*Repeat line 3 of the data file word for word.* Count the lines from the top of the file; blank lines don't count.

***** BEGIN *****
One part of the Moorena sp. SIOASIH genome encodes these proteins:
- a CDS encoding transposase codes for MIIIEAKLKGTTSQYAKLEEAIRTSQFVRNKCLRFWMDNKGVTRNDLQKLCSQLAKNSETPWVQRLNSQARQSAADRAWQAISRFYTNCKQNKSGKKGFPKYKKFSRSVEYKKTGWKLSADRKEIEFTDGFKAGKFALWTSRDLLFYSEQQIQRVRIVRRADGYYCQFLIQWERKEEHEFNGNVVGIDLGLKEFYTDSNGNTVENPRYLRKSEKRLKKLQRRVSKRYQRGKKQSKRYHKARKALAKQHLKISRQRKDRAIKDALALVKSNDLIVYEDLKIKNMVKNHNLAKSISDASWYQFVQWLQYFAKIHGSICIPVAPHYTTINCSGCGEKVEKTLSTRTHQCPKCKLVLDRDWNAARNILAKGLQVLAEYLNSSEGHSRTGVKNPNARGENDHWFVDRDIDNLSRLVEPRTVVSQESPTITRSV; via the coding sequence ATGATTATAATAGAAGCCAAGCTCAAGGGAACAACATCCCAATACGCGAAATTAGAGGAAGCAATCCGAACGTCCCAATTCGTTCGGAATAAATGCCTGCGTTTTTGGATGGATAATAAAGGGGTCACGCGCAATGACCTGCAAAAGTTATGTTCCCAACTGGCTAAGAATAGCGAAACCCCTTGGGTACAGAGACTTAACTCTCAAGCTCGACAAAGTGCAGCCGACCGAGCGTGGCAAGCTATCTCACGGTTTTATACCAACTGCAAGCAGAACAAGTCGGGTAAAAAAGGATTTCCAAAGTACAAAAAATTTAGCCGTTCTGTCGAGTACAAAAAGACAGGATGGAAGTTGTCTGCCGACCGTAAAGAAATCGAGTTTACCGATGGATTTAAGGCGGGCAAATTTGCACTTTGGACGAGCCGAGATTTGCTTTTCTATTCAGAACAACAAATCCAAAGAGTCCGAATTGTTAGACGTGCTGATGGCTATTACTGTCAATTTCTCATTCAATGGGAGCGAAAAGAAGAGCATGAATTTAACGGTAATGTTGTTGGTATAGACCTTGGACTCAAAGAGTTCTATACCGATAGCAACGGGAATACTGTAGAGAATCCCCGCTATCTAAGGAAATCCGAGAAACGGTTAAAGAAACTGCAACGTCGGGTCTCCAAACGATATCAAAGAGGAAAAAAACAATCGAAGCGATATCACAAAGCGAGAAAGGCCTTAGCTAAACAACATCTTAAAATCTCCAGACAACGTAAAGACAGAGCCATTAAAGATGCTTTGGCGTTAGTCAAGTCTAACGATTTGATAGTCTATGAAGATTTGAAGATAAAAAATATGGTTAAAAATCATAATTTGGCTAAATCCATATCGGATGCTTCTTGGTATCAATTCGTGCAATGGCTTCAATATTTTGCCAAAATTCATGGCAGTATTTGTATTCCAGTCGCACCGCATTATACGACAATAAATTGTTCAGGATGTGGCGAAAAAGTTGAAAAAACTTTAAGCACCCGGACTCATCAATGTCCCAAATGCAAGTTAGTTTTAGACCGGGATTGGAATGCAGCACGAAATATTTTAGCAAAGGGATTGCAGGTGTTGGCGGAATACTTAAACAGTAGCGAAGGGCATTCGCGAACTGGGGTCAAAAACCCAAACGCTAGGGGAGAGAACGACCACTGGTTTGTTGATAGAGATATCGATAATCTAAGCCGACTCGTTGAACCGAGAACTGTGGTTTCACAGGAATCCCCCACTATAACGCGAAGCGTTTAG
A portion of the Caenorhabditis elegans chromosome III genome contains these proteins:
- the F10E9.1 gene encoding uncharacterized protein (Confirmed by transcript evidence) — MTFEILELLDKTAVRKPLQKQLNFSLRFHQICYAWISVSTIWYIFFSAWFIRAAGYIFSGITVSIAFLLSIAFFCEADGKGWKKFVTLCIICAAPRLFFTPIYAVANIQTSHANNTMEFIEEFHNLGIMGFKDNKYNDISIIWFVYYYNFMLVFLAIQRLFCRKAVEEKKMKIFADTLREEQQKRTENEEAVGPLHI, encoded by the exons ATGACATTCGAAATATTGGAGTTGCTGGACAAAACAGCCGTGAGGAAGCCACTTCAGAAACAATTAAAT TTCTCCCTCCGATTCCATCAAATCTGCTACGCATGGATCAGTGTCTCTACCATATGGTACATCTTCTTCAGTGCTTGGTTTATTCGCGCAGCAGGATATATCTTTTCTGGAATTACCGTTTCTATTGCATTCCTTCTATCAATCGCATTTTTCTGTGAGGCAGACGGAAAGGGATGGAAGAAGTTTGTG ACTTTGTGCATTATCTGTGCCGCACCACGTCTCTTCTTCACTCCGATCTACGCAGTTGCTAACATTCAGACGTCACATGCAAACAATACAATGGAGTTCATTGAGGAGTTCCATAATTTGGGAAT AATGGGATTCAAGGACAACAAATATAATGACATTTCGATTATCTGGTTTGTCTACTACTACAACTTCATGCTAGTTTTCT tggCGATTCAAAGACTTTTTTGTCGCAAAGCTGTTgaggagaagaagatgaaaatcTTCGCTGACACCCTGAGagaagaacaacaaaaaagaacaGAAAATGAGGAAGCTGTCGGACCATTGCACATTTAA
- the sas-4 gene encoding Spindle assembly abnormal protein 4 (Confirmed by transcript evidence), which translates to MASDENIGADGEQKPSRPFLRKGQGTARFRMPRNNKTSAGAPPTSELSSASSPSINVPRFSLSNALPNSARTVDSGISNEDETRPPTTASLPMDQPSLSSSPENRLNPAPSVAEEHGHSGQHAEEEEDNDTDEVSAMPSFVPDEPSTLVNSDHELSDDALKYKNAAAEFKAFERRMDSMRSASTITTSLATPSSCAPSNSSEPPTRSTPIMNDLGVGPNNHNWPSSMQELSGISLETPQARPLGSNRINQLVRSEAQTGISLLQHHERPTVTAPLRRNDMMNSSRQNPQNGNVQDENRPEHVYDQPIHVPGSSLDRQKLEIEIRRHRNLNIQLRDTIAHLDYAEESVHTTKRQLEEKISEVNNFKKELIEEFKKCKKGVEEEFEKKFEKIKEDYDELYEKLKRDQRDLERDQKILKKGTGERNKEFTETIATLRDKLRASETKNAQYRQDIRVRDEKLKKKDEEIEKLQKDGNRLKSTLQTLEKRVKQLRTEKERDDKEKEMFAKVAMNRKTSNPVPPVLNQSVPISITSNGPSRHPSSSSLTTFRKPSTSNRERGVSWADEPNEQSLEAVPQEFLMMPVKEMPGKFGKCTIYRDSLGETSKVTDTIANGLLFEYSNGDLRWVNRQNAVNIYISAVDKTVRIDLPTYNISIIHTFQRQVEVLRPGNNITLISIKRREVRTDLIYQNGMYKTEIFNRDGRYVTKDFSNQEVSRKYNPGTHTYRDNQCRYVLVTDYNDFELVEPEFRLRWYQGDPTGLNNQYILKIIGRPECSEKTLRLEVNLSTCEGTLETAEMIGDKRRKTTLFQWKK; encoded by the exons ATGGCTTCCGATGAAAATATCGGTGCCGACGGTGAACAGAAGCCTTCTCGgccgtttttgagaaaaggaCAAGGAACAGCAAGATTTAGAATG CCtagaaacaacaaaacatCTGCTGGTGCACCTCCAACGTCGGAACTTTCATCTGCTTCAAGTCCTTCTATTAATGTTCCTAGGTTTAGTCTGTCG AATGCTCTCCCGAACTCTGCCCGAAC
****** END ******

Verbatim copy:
A portion of the Caenorhabditis elegans chromosome III genome contains these proteins: